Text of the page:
Jonathan Greenwood will win his first international cap in a friendly against Tunisia.
Lesson from rugby great Leota fresh in mind of UAE youngster
DUBAI // The latest new era of UAE rugby begins Friday when they face Tunisia with a national team comprising 10 debutants, including a 21-year-old front-row forward fished out of the second tier of domestic competition.
Jonathan Greenwood, a hooker who was born and raised in Abu Dhabi, might be forgiven for feeling anxious at the prospect of stepping up from UAE Conference rugby to face a side known for their combativeness.
He does have some experience of playing against an international-class opposite number to fall back on, however. Two seasons ago, while playing for his club side Sharjah Wanderers in the Conference, he packed down against Trevor Leota, the Dubai Wasps powerhouse.
After that, anything else should feel like a breeze.
"He smashed me," Greenwood said of his encounter with the tough as teak former Samoa and London Wasps forward. "He was playing hooker against me last season and it was tough. He is a big guy. Obviously I learnt a lot playing against him - but never again."
Greenwood's rise has been so swift many of his new UAE teammates have not even played against him in domestic competition yet.
However, he has made a strong first impression according to Alistair Thompson, the back-row forward who is the new captain of the national team.
"If he can bring the way he trains to how he plays then he is certainly going to be an asset," said Thompson, the Abu Dhabi Harlequins No 8.
"He is fit and physical, and looks very hungry to succeed. Combining all those assets bodes well for our team."
It is a marker of Greenwood's youth that he only just escapes having to call his captain "sir". He first learnt the sport when he attended British School Al Khubairat, the Abu Dhabi school where Thompson has taught for the past four years. The hooker, who is of English and Filipino heritage, then moved to Wales before returning to the Gulf, making his bow in senior men's rugby while living in Doha.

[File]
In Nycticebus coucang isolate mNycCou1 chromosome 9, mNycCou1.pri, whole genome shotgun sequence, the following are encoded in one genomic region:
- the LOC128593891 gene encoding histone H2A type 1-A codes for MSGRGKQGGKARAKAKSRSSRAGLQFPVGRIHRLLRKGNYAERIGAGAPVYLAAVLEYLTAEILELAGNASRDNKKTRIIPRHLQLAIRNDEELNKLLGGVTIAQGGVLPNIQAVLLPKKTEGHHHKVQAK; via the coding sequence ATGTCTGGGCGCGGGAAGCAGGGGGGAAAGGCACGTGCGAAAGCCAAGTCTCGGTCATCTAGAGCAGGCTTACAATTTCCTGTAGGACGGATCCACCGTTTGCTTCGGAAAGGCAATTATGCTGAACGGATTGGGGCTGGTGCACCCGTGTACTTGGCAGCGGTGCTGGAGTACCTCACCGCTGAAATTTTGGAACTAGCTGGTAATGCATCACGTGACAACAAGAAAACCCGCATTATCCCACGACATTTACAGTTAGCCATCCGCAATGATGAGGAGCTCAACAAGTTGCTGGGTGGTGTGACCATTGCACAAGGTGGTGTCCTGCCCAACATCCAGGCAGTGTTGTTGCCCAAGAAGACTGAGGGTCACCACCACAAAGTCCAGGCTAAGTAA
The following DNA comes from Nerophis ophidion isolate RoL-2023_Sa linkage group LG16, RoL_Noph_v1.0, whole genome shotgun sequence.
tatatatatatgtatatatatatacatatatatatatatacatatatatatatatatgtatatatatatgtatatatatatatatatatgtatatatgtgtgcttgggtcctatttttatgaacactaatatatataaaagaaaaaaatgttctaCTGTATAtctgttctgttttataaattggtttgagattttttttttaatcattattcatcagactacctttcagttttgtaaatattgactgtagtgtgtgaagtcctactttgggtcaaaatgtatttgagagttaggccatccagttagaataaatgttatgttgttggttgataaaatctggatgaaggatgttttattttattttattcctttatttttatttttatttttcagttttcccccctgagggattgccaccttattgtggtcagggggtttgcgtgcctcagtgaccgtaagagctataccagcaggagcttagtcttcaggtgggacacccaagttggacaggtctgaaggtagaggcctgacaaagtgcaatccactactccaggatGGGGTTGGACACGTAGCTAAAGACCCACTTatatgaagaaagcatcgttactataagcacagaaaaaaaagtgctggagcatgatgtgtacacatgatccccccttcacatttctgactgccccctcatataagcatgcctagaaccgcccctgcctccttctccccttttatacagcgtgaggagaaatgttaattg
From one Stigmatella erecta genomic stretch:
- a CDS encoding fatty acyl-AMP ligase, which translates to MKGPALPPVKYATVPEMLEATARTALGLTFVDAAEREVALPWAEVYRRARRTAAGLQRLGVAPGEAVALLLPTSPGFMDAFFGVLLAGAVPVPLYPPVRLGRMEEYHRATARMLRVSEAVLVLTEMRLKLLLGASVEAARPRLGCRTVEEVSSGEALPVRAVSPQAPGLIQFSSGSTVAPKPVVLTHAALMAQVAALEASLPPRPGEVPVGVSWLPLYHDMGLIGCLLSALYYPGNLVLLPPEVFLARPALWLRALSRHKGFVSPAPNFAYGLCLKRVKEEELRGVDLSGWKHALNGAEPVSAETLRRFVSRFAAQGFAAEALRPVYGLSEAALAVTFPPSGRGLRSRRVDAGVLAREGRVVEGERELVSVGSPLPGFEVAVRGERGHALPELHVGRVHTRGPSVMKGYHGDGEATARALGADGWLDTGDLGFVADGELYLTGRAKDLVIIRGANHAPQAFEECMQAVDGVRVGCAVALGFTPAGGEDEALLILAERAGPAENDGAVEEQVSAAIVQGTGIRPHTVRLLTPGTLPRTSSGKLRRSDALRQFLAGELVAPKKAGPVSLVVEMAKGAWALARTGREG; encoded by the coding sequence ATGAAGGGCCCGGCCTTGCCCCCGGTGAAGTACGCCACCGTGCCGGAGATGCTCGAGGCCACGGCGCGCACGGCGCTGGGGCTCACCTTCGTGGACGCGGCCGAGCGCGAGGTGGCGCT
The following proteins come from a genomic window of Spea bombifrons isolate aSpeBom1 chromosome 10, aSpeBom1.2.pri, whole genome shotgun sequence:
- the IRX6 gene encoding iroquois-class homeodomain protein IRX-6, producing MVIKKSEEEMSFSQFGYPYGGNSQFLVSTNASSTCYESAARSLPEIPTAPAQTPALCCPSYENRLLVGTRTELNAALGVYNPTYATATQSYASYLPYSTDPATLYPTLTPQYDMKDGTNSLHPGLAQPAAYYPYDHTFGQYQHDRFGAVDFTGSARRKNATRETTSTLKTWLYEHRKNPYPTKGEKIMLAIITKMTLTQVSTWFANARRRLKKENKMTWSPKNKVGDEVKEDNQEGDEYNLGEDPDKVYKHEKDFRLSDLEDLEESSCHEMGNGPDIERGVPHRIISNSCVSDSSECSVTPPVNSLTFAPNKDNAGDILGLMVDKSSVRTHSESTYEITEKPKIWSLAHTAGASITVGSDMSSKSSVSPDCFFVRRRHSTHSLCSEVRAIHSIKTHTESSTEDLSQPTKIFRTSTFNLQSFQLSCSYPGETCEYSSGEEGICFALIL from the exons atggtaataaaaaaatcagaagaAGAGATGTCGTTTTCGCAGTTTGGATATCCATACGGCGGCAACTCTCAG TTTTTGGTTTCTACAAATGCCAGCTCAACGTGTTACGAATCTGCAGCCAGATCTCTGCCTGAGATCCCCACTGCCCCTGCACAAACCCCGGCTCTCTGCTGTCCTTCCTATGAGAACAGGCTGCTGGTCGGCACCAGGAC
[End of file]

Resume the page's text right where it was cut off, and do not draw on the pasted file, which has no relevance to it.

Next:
"I just want to go out there and enjoy myself," said Greenwood, who represented the Arabian Gulf at age-group level. It is not like I just turned up - I got called up. They must have some faith in me, so I am going on their word and seeing how well I can do."
Greenwood's national call up is a credit to his club side. He will become the first Sharjah Wanderers player to represent the UAE.
"We are all very proud of Jonny, coming from where he has come from, and hopefully where he is potentially going," said Shane Breen, the Sharjah Wanderers manager.
"He is a class act and has pretty much been our player of the season for the past two years. He is one of the most consistent players.
"He jokes about worrying about facing the likes of [Leota] but he relishes the challenge. He is not a small guy and he can handle himself with the best of them."
Emirati in line for debut as Exiles flanker returns to national side
Such is the diversity in the national team, the UAE will be represented this weekend by an Emirati who only took up the game three years ago, and an Australian expatriate who has been absent from the international game for the same length of time.
Mohammed Al Sulaiman will make his debut on the wing as part of a highly talented new-look back line for the Test in Tunisia.
"It will be a great feeling," the 22-year-old Dubai Wasp said of the prospect of singing the national anthem before his first international match. "Representing your country makes you proud. It means you have to do something, to have an effect, to repay what they have done." Al Sulaiman is the latest of a raft of Emirati players to emerge from Dubai Wasps.
He initially converted to the sport after playing representative volleyball for the UAE, and has played for the national sevens side.
His hasty rise from novice to international is in stark contrast to that of Brett Williams, the Dubai Exiles flanker, who wins his first UAE cap as part of the back row.
Williams was part of the Arabian Gulf side who won promotion back to the top flight of Asian competition via wins over Thailand and Chinese Taipei in 2009.
Injury and work commitments have meant he has been absent from the international stage since, and he is keen to make up for lost time now.
"It is obviously going to be tough, against Japan and Hong Kong [in the Asian Five Nations], but I am looking forward to seeing how I go against the best teams in Asia," Williams said.
"Back in Australia, you don't really get these chances unless you are playing for the country, so it is good to be able to travel around and match yourself against the best and see how you fare."
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